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Somewhere East of There


by John Riley


The last time I saw my father he wasn't dead.
He sat on the side of a motel bed in Dallas
and stared at me as though I could bless.
I told him I was going to the liquor store
to replenish his supply of Old Crow
but my Camaro was packed and by sunrise
I could be in Tupelo, if that was the route I took.
There was a photo of him on the nightstand.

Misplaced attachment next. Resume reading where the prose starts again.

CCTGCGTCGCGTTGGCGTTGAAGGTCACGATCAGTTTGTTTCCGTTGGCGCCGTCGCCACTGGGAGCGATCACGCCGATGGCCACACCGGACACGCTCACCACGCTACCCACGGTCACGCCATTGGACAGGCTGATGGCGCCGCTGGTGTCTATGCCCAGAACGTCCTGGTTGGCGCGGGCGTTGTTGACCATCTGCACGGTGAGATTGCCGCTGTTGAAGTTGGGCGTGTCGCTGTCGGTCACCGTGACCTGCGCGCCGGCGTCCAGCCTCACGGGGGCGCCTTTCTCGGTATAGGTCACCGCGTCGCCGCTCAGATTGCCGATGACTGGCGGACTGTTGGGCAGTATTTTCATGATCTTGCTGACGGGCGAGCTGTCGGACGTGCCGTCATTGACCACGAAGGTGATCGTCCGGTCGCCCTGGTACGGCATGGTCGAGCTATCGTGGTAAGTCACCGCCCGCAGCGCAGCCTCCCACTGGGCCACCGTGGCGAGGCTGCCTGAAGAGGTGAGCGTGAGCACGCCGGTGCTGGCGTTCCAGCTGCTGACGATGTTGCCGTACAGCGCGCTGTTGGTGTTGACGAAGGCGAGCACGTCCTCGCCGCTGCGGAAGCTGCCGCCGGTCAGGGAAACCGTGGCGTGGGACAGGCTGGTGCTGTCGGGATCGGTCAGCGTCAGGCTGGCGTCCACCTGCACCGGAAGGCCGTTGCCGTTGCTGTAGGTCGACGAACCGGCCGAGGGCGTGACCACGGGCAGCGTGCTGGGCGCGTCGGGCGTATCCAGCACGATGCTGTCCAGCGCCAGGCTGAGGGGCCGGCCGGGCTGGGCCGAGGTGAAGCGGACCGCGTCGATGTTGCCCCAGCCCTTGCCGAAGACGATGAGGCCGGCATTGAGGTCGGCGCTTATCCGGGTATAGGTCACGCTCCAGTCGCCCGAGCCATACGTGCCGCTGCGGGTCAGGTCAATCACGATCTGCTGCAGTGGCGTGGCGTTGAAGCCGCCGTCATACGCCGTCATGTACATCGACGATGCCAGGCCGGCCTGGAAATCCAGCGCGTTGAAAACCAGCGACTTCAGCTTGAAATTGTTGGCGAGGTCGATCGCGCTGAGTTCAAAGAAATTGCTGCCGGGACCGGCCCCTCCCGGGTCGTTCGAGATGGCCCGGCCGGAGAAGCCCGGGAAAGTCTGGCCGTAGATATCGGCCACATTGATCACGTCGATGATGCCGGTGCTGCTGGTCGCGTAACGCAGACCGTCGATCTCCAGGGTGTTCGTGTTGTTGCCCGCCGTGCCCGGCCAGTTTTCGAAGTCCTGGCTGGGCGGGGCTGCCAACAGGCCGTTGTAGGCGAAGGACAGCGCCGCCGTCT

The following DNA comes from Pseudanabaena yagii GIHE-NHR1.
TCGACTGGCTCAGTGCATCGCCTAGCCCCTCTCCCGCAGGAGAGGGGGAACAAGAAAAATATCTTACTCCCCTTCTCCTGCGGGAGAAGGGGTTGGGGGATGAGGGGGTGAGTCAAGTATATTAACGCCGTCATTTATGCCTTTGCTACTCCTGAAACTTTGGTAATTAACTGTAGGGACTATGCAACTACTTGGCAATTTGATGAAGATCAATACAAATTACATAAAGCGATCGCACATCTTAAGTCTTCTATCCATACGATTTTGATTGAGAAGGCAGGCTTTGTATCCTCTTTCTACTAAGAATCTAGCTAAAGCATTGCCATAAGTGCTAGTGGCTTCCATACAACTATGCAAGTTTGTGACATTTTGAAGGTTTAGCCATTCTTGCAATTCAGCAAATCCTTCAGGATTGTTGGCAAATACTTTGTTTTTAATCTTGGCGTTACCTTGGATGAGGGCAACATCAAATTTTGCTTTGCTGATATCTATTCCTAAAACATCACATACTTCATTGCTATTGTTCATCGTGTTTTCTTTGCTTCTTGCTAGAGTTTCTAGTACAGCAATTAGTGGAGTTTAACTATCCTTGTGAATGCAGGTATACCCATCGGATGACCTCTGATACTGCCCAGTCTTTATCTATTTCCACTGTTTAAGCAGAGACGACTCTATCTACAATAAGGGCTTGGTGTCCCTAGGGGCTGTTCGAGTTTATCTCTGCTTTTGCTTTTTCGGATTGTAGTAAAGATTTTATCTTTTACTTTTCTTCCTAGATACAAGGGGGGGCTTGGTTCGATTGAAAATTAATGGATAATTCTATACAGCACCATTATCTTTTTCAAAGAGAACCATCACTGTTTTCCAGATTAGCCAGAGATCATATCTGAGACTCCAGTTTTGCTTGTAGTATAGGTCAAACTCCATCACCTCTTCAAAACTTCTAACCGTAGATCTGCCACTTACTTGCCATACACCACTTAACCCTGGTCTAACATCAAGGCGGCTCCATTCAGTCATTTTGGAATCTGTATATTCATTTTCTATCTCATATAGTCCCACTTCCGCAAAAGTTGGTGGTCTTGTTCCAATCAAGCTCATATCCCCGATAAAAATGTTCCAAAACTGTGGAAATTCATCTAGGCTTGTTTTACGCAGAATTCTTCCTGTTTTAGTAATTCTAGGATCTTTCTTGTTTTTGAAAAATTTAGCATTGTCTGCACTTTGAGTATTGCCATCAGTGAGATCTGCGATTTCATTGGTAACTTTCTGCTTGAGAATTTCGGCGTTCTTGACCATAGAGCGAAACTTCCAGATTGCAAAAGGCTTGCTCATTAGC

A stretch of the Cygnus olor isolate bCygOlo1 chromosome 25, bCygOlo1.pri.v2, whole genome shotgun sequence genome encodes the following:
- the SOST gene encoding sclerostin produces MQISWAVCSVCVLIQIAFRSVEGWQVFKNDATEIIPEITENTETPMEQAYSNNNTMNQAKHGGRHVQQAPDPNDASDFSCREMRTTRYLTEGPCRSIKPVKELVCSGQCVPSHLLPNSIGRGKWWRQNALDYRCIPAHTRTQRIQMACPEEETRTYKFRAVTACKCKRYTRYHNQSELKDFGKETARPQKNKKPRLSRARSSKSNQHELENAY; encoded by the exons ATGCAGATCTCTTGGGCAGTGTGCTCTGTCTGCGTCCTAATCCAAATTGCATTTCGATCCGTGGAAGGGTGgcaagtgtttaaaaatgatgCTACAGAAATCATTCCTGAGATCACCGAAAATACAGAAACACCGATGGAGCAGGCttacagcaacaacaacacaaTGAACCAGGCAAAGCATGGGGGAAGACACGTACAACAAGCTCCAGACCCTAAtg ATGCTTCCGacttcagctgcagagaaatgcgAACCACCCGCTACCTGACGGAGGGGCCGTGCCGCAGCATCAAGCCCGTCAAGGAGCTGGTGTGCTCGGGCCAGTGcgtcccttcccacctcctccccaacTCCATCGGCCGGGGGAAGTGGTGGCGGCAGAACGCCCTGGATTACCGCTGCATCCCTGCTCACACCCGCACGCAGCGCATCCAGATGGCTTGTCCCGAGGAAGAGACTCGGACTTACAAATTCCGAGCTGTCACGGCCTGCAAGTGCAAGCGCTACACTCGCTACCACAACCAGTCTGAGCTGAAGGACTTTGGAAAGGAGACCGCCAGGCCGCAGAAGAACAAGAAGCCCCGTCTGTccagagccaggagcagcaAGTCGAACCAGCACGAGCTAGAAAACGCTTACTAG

In the picture he was young and looked a little
like Olivier in Wuthering Heights, if Olivier
had been a car salesman in Jackson.
It's funny how my mind splits in two
when I try to remember what came next.
I may not have headed north at all,
took I-20 through Shreveport
all the way to Atlanta instead. I can't recall
which way I went. I do know that when I left
I didn't say good-bye, but did suggest
he stretch out on the bed
and try to take a little rest.
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